The Corporate Fortress Image Credit: Fortune
The Corporate Fortress Image Credit: Fortune

The Corporate Fortress

Cyberattacks are a constant threat to American business. Is “hacking back” a viable solution? Or is picking up the telephone the secret to securing companies?

Robert Hackett

SECURITY ATTEND ANY cybersecurity confab, and SECURITY you’ll encounter some version of the following refrain. “There are two types of companies in this world: those that have been hacked and those that don’t yet know they’ve been hacked.”

The phrase that launched a thousand quips was coined by Dmitri Alperovitch, a Moscow-born entrepreneur and one of the world’s foremost hacker-sleuths. In 2011, as head threat researcher at antivirus pioneer McAfee, he created the classification while investigating—and publicly revealing—half a decade’s worth of (likely Chinese) cyber-attacks on more than 70 organizations, including defense contractors, tech companies, and the United Nations.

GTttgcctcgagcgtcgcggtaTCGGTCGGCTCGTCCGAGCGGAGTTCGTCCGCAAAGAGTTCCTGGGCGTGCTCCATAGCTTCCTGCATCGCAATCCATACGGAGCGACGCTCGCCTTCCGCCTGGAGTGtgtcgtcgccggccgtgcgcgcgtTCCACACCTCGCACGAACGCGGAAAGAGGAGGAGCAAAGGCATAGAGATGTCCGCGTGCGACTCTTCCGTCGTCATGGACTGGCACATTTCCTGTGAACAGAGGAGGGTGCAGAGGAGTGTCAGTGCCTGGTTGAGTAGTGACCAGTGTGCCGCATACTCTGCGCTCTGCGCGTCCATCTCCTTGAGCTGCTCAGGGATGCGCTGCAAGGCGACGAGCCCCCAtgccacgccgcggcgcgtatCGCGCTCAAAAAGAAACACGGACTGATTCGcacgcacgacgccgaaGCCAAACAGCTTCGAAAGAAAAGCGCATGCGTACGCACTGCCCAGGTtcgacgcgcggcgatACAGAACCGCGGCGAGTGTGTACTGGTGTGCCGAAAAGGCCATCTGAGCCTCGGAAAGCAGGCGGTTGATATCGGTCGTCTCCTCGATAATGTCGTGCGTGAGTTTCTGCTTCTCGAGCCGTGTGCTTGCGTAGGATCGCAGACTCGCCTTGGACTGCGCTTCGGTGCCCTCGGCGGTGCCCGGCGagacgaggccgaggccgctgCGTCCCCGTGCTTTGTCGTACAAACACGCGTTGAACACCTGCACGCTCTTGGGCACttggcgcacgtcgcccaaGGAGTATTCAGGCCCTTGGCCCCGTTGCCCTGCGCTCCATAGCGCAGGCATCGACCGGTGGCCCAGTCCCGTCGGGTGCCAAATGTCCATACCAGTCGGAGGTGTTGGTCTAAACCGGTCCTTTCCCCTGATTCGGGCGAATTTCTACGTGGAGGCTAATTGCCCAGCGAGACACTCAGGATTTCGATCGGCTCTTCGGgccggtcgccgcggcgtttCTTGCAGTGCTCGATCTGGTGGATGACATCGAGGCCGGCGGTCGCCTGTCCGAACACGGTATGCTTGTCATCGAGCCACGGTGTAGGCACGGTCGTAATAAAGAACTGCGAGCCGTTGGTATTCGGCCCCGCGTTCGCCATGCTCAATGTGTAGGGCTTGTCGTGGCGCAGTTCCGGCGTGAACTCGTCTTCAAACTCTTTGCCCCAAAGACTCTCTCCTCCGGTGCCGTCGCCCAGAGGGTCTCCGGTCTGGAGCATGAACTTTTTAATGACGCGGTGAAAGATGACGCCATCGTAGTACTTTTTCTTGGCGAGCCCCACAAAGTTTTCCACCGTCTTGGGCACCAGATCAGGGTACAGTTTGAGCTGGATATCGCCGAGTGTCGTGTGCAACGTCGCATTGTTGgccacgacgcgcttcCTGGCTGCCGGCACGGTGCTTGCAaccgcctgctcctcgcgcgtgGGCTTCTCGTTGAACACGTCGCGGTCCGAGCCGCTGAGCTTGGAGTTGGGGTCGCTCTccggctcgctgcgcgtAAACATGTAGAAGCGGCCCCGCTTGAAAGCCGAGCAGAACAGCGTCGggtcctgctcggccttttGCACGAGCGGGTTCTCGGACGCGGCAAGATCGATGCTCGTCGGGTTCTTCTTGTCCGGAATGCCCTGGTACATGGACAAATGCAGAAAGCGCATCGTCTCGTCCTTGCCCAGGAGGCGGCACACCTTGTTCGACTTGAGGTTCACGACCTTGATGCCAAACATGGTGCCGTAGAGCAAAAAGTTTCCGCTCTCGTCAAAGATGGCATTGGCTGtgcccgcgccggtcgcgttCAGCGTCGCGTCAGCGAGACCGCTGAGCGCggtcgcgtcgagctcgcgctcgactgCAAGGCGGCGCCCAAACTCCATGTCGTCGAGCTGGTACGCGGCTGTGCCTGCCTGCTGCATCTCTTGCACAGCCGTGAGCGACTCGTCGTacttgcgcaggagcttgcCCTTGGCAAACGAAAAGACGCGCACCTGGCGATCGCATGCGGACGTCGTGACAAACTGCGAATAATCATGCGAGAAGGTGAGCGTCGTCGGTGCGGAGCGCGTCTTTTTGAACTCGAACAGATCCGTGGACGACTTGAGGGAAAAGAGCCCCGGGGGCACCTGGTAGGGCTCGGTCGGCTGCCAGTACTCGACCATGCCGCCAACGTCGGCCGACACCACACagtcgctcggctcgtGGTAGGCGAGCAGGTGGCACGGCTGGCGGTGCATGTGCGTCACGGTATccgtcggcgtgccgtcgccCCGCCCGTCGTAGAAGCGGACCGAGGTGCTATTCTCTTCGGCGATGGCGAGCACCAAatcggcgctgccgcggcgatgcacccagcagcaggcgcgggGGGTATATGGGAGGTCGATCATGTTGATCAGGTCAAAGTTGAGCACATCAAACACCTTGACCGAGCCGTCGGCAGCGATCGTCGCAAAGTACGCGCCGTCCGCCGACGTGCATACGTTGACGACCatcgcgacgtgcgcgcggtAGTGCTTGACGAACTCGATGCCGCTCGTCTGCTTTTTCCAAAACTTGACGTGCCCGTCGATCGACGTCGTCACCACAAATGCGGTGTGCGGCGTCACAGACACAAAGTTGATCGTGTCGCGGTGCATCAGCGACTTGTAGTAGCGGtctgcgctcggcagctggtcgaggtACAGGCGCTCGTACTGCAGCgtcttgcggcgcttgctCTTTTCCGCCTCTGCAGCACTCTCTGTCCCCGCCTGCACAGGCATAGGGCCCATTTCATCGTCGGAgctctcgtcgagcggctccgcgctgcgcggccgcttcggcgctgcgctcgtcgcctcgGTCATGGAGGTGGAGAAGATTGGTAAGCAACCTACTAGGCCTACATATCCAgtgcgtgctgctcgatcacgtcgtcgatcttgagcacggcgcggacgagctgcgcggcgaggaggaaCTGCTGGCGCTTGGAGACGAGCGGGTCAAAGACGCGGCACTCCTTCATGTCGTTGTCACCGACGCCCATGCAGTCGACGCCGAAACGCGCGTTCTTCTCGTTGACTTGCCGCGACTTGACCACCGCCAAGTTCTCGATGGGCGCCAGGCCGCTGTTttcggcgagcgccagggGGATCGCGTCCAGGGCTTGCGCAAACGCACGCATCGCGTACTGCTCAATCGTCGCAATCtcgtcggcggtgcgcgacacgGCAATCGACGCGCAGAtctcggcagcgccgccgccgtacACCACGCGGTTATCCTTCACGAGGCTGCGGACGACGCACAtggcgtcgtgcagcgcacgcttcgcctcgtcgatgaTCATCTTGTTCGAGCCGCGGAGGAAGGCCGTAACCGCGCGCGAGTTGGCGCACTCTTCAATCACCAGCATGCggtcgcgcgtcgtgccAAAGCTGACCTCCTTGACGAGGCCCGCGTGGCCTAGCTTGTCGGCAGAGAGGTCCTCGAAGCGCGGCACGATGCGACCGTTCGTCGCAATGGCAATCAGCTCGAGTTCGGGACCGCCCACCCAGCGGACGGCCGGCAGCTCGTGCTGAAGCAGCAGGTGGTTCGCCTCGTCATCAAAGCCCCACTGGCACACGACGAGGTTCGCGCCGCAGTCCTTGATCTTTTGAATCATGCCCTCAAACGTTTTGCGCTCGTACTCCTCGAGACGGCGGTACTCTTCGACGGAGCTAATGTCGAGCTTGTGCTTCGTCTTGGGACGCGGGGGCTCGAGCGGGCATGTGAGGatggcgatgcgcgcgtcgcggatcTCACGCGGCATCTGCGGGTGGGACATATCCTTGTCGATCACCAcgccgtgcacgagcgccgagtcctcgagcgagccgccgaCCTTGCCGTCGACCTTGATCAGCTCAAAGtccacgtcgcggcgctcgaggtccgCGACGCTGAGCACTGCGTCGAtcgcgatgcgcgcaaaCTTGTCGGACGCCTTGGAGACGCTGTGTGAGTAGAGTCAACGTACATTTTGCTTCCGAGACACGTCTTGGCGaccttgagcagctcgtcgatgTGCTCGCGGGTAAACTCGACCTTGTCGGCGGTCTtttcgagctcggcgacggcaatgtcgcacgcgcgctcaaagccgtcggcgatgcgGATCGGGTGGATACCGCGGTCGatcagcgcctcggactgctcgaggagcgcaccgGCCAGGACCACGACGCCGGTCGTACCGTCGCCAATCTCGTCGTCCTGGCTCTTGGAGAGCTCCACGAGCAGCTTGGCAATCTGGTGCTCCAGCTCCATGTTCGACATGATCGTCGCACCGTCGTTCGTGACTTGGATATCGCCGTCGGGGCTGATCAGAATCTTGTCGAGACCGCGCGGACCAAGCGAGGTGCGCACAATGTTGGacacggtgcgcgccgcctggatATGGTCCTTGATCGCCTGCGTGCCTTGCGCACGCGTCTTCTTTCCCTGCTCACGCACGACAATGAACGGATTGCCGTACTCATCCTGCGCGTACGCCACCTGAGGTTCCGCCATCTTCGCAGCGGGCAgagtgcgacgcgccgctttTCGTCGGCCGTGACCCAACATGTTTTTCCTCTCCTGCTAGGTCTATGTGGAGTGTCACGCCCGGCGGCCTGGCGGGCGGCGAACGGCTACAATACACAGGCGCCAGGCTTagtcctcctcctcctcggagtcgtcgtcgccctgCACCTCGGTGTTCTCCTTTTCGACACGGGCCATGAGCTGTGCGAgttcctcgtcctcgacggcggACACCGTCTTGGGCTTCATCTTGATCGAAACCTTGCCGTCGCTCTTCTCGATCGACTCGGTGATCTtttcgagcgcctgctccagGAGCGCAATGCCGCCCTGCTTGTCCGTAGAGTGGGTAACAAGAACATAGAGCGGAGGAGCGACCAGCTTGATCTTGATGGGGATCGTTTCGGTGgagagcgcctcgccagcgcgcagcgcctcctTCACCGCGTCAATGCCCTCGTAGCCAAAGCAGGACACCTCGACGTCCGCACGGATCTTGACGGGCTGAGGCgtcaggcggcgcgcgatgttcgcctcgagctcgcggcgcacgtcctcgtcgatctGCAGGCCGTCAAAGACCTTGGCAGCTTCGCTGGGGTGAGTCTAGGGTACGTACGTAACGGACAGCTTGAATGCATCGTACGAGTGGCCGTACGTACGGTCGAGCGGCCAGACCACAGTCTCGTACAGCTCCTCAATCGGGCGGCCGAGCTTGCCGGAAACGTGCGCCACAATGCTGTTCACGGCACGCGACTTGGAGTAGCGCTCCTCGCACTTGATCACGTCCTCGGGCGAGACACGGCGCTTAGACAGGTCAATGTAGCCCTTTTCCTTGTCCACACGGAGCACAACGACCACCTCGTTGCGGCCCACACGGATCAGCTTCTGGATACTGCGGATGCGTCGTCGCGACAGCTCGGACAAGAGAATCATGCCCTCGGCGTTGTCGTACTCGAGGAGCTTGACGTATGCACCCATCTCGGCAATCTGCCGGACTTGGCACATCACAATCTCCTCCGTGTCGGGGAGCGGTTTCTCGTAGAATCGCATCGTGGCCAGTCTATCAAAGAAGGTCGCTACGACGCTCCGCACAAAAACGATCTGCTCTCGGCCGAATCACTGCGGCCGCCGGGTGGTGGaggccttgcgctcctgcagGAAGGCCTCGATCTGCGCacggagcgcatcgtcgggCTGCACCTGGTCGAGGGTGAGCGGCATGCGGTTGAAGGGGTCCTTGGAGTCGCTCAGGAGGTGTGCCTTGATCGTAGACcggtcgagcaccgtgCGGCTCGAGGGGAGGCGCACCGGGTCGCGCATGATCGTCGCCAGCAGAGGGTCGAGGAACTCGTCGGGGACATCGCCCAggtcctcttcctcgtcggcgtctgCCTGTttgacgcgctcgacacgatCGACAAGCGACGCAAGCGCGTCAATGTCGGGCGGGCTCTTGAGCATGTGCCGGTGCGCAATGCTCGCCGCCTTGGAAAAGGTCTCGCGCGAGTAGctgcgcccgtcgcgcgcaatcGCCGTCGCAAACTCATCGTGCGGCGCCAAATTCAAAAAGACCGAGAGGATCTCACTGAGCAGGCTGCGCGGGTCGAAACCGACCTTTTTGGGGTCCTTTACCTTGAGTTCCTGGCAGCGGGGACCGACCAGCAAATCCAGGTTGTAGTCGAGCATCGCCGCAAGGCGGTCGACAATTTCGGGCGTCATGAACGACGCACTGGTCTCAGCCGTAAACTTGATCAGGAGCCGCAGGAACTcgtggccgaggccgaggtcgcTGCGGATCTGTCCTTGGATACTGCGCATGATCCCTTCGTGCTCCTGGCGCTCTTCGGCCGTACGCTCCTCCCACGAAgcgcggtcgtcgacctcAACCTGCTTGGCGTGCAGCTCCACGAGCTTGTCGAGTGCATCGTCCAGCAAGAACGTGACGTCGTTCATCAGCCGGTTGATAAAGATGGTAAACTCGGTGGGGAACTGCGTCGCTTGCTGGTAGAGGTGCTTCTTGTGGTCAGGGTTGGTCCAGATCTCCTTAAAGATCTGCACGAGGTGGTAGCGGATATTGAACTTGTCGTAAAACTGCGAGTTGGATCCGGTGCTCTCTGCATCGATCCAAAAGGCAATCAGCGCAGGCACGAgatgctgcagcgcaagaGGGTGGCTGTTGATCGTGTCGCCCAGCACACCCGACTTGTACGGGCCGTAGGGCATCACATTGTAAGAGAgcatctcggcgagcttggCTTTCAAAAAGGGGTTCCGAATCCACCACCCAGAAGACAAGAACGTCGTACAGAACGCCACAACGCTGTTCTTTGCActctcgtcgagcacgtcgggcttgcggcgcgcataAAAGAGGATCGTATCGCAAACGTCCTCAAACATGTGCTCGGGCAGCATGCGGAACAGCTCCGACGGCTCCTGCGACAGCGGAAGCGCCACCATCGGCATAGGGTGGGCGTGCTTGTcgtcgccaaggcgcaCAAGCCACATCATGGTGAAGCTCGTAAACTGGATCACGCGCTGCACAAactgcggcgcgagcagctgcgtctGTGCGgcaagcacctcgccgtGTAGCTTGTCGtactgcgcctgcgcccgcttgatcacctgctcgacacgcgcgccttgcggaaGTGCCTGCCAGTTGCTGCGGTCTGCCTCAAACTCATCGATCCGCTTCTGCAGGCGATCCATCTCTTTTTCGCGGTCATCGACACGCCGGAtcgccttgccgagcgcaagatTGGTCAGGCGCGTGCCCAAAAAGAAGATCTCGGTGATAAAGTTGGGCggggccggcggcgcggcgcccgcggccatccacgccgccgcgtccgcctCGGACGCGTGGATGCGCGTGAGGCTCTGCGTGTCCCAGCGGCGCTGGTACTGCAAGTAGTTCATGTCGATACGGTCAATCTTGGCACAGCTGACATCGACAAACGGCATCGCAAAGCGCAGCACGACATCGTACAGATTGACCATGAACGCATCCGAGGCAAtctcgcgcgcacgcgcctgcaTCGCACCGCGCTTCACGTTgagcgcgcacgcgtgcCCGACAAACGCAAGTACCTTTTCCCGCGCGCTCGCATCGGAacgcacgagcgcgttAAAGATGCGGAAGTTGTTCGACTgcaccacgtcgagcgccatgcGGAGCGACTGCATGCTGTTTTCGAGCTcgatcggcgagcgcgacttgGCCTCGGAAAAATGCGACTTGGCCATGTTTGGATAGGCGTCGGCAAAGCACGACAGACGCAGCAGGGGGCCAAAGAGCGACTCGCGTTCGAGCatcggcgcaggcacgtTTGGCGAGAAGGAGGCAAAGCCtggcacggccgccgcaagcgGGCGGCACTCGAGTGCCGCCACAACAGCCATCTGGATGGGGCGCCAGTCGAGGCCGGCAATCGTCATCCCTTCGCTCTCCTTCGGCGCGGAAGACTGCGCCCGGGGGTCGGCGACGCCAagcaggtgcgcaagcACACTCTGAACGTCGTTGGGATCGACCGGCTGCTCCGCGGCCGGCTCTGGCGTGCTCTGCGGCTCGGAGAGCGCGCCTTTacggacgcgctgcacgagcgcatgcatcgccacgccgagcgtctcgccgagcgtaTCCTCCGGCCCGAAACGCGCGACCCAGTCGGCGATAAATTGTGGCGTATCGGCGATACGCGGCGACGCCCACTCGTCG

Now the huff of resignation is due for an update. “I’ve since modified that phrase,” Alperovitch tells Fortune. “The first two companies still exist, but now there’s a third type that’s able to successfully defend itself against intrusion.” Ah, hope yet!

One could write off Alperovitch’s addendum as a savvy sales pitch. As the cofounder and chief technology officer of CrowdStrike, a cybersecurity company that stunned investors with a share price–popping IPO in June, there’s no wonder he’s feeling a bit of good cheer.

But there’s something to Alperovitch’s revision. Richard A. Clarke, former White House security adviser to both Bus

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